Survival Gardening–Tuber Time

 

Potatoes harvested in 2009

 

It’s been a while since I’ve said anything about my own survival gardening efforts. I’ll focus on tubers today and tomorrow. Pictured above is my harvest of Kennebec potatoes, minus a few small ones we had for lunch the other day and a few others I kept back for planting next year. Only some of these came from potatoes I saved back from last year.

Come to think of it, about a half dozen others didn’t make it into the spotlight here either, since I picked them a few days earlier, and they went into other meals.

Believe it or not, these were grown in 15 three and five gallon buckets of soil mix. If you’re a serious gardener with decent soil and a good amount of space, this probably seems like a pretty meager harvest. I’ll plug my ears while you try not to laugh. It’s OK. My skin’s thicker than the potatoes’.

On the other hand, anybody who has limited space should take heart because they can indeed grow potatoes. Sure you could get a nice bag or two at the store, but these are all natural and home grown, and we’re thinking survival gardening.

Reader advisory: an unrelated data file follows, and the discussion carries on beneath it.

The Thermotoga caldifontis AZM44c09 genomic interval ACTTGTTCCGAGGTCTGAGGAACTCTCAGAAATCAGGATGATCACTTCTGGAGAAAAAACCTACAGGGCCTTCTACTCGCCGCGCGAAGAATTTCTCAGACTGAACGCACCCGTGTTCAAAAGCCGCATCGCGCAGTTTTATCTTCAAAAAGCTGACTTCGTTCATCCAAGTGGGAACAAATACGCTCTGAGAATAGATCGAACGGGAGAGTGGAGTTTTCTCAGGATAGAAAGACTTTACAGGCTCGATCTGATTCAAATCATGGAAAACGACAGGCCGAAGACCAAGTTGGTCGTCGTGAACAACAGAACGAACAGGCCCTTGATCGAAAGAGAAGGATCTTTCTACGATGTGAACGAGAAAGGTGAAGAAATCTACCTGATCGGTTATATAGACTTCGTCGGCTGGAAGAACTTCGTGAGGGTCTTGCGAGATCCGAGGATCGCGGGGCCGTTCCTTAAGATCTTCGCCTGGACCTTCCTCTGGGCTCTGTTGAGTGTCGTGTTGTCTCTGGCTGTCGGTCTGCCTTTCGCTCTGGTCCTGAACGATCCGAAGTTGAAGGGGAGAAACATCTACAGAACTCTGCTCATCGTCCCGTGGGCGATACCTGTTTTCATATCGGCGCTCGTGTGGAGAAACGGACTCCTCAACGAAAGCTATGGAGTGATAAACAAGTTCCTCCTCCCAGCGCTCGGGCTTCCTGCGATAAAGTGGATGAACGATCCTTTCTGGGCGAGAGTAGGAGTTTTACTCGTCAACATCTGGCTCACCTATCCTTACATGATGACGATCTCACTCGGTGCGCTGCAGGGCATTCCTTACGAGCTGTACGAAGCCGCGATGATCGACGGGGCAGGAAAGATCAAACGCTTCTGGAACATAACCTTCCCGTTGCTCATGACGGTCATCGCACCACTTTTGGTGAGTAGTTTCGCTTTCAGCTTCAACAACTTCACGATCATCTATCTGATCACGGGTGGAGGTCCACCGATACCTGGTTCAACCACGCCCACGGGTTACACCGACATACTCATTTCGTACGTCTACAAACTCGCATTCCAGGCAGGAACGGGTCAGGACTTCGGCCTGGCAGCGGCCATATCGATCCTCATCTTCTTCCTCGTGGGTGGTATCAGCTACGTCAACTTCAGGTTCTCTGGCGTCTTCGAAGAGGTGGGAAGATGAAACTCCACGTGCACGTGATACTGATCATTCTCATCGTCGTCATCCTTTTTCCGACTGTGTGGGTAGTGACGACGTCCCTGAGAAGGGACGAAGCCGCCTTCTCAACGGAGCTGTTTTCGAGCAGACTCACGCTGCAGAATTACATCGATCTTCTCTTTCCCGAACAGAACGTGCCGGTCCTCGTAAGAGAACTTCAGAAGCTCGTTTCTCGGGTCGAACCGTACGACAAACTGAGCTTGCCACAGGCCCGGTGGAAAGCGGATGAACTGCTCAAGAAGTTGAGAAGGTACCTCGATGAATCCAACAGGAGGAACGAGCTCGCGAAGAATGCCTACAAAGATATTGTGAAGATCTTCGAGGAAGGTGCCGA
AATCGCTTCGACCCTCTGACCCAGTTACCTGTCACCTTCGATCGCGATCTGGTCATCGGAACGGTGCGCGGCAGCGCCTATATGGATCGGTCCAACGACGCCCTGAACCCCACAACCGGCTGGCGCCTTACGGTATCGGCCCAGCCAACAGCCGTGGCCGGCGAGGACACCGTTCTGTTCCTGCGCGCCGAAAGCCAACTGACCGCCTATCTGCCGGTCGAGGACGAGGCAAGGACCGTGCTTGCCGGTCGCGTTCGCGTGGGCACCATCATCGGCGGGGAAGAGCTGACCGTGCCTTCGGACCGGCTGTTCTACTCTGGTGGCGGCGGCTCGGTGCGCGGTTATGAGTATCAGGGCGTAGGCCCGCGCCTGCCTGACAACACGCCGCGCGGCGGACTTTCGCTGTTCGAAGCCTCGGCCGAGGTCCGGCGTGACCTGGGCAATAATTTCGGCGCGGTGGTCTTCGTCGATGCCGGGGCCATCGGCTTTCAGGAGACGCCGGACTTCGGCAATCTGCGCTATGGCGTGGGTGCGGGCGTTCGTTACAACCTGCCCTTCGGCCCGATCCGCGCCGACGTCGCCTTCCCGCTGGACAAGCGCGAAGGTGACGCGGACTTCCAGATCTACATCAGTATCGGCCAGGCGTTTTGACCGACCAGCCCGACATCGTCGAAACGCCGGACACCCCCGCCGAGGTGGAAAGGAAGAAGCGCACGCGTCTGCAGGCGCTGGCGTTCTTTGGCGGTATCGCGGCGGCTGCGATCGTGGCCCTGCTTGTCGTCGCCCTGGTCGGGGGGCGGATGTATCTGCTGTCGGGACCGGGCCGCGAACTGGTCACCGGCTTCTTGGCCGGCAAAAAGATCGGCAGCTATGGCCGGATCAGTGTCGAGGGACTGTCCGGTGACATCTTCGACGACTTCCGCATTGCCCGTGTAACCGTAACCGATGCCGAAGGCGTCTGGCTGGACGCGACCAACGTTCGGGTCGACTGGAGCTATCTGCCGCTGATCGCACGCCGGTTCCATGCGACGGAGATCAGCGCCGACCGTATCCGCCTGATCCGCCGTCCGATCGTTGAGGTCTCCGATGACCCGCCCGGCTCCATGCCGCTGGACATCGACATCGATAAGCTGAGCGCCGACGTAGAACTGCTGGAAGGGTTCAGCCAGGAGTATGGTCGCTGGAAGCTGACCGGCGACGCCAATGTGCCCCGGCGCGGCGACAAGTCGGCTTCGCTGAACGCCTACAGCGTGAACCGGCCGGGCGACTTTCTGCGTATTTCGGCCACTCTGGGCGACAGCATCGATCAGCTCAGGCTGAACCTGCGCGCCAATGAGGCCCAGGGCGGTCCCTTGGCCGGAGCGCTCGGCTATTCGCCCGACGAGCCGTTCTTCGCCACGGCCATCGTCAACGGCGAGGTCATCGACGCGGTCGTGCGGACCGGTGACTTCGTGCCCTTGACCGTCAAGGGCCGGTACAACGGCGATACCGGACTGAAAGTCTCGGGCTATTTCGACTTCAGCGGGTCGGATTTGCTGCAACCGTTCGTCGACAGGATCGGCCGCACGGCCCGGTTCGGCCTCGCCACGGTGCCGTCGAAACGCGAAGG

Some buckets did better than others because I have a perennial problem of tree roots winding their way into some of my containers. Naturally, that hinders successful growth of anything in the invaded containers. The roots are a mess to get out, too.

I’ve got a tarp under my buckets, but there are a few small holes to let any excess water drain through, and the tree roots know their address. You won’t have that problem if you grow potatoes in containers on a deck or patio.

Overall, I was pleased with my potato crop this year. They did better for me than in several years in the past. I was surprised by how large some of them are. I believe I can attribute success to the inclusion of an organic fertilizer in my soil mix, which contains soil friendly bacteria.

I should say a word about my efforts the past couple years to grow potatoes in grow bags seated in concrete mixing trays. I was excited about the idea, but it’s been very disappointing. The concept seems like it should work. In spite of attempts to water from overhead, rather than bottom water and risk roots getting too wet, only half of the eight bags I used this year produced plants. Of those, none produced tubers worth keeping, if they produced any at all. If you try growing potatoes in growbags, let me know what success you’ve had.

Or if you’ve grown potatoes in buckets or containers of some kind, how did that work out for you?

 

Author: John Wesley Smith

John Wesley Smith writes and podcasts from his home in Central Missouri. His goal is to help preppers as he continues along his own preparedness journey.